In Ulysses, Stephen Dedalus is haunted by the memory of a priestly vocation declined, but there is no mention of an "invitation" to join the Jesuits. In the Nighttown scene in Bella Cohen's brothel, the Circe chapter, Stephen celebrates a pathetically defeatist lay-parody of the true Mass, but not as a Jesuit; he later participates in the Black Mass of Buck Mulligan and Haines, but not as the celebrant. Florry, one of the prostitutes, suspects he is a "spoiled priest" (512), but thinks he is out of the diocesan seminary of Maynooth (508); in one of the hallucinations, Stephen imagines himself to be the son of a Cardinal, "His Eminence Simon Stephen Cardinal Dedalus, Primate of all Ireland" (512)—but there has never been an Irish Jesuit Cardinal in Ireland. Buck Mulligan habitually thinks and speaks of Stephen as a spoiled spiritual son of the Jesuits—"you have the cursed Jesuit strain in you, only it's injected the wrong way" (10)—but Buck does not taunt Stephen for having once been actually invited to join the Jesuits, nor does he ever ask him why he declined the invitation. In Finnegans Wake, Book in, Section 1, Shaun paints as dark a picture as he dares of his brother's (Shem's) life. Shaun seems unclear in his own mind whether it is more damaging to Shem's reputation to accuse him falsely of having entered the Society of Jesus ("the society of jewses")) or of having wanted to enter the Order of Preachers, "as a Dominican skyterrier" (423-424). Joyce's own fiction, then, provides no very sturdy peg (even an imaginative one) on which to hang confident assertions about the actual or even possible circumstances of Joyce's own often alleged vocation to the sacerdotal life.
In the extensive correspondence of Joyce and of his family, so far at least as the family letters, edited and unedited, are now generously available, there is nowhere any personal statement of James Joyce or of anyone in his family to the effect that the Jesuits once extended an invitation to him to join their ranks. If such an invitation had been actually extended, silence on such a point seems scarcely probable, especially in the exchange of letters between Joyce and his brother Stanislaus. Furthermore, nowhere in Stanislaus' Diary is there any retrospective reference to a Jesuit trick to capture his brother "Jim." One imagines that Stanislaus would in his Diary have "capitalized" on such an invitation, had it been actually extended. It is true that in the summer of 1903 Stanislaus "yielded to the temptation . . . and burnt a long and full diary which I had kept for two years. Jim said he was very sorry I burnt it as it would have been of great use to him in writing his novel, and if it would have been of use, I am sorry, too" (January 1905, 190).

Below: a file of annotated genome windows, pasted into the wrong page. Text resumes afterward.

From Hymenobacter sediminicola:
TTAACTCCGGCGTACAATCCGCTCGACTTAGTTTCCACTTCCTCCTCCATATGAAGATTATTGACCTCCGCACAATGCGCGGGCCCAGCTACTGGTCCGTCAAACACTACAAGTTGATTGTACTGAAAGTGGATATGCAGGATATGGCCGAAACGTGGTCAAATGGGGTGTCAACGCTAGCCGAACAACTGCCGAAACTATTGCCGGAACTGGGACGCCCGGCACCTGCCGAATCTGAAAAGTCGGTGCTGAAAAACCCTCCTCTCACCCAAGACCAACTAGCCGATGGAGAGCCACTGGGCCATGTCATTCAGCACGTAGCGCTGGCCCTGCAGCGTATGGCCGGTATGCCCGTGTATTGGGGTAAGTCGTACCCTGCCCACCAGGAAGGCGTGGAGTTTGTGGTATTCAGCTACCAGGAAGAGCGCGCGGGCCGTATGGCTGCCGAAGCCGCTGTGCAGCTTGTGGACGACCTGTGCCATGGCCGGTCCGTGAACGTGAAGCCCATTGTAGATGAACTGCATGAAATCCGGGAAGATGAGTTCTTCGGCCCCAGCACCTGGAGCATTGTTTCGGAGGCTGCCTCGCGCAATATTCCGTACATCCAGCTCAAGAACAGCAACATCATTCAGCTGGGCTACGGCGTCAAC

More significant than any of these statements or silences is the absence of any such information about an "invitation" in the entry for "Jesuits," which is included in the character and name notebook which Joyce seems to have used as an early first workbook for what became in time the final versions of the Portrait and of Ulysses:
"They breed atheists.
In My Brother's Keeper, Stanislaus Joyce has recorded, for whatever further wry import the point may have; "We [James and Stanislaus] were sent free of fees at the invitation of the Jesuit Father Conmee to the Jesuit school, Belvedere College."  Membership in the Society of Jesus does not, of course, confer immunity from vulgarity and stupidity. At the risk of seeming to protest too much, the Irish Jesuits might, perhaps, be pardoned for taking some meager comfort; some of us might be inclined to concede them this as their due: Joyce nowhere here opposes them as "authoritarian" (as, indeed, he never does elsewhere), and he recalls no ruse on their part to enlist him as a recruit for their company. Bright boys in and out of fiction (Stephen Dedalus, Holden Caulfield) often hate their teachers. Samuel Butler's reaction against the Church of England is far more violent than Joyce's to his teachers in the Church of Rome. In My Brother's Keeper, Stanislaus asserted in 1955, "The purpose of Jesuit training is to instil the belief that all our time and the use of all our gifts belong to God, and further so to develop the conscience as to make cowards of us all. Their aim is to enslave the mind completely, and make it work for their ends."  This judgment at seventy is not completely consistent, however, with Stanislaus' own appraisal half a century earlier, on one of the final pages of his Diary: "The Jesuit influence, not their system, is educational because it trains those under it to educate themselves" (27 April 1905, 227).